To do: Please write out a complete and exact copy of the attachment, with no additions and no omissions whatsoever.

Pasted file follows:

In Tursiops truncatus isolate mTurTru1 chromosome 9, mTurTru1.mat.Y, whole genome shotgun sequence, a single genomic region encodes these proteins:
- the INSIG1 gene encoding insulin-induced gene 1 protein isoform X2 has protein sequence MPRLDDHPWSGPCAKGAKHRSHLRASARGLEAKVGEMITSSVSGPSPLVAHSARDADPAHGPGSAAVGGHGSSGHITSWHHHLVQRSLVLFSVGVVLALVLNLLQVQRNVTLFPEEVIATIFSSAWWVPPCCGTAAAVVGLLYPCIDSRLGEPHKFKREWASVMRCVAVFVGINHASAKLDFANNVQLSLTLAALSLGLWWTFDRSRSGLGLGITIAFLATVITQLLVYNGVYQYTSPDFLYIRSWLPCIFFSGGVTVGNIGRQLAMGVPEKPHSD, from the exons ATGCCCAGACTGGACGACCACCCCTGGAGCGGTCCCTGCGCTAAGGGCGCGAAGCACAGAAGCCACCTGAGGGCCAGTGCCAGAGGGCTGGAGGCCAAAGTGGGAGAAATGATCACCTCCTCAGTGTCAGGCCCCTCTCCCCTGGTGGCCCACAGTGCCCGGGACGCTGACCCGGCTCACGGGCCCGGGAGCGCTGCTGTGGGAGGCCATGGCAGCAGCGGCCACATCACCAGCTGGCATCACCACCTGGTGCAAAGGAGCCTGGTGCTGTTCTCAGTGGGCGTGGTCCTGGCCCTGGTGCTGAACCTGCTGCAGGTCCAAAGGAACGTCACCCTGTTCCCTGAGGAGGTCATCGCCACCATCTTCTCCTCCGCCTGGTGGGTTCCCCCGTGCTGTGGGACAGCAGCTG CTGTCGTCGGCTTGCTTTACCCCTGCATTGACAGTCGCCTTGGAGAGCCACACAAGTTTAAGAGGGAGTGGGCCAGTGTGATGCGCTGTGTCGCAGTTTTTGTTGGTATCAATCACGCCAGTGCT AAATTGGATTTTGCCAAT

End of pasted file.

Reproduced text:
In Tursiops truncatus isolate mTurTru1 chromosome 9, mTurTru1.mat.Y, whole genome shotgun sequence, a single genomic region encodes these proteins:
- the INSIG1 gene encoding insulin-induced gene 1 protein isoform X2 has protein sequence MPRLDDHPWSGPCAKGAKHRSHLRASARGLEAKVGEMITSSVSGPSPLVAHSARDADPAHGPGSAAVGGHGSSGHITSWHHHLVQRSLVLFSVGVVLALVLNLLQVQRNVTLFPEEVIATIFSSAWWVPPCCGTAAAVVGLLYPCIDSRLGEPHKFKREWASVMRCVAVFVGINHASAKLDFANNVQLSLTLAALSLGLWWTFDRSRSGLGLGITIAFLATVITQLLVYNGVYQYTSPDFLYIRSWLPCIFFSGGVTVGNIGRQLAMGVPEKPHSD, from the exons ATGCCCAGACTGGACGACCACCCCTGGAGCGGTCCCTGCGCTAAGGGCGCGAAGCACAGAAGCCACCTGAGGGCCAGTGCCAGAGGGCTGGAGGCCAAAGTGGGAGAAATGATCACCTCCTCAGTGTCAGGCCCCTCTCCCCTGGTGGCCCACAGTGCCCGGGACGCTGACCCGGCTCACGGGCCCGGGAGCGCTGCTGTGGGAGGCCATGGCAGCAGCGGCCACATCACCAGCTGGCATCACCACCTGGTGCAAAGGAGCCTGGTGCTGTTCTCAGTGGGCGTGGTCCTGGCCCTGGTGCTGAACCTGCTGCAGGTCCAAAGGAACGTCACCCTGTTCCCTGAGGAGGTCATCGCCACCATCTTCTCCTCCGCCTGGTGGGTTCCCCCGTGCTGTGGGACAGCAGCTG CTGTCGTCGGCTTGCTTTACCCCTGCATTGACAGTCGCCTTGGAGAGCCACACAAGTTTAAGAGGGAGTGGGCCAGTGTGATGCGCTGTGTCGCAGTTTTTGTTGGTATCAATCACGCCAGTGCT AAATTGGATTTTGCCAAT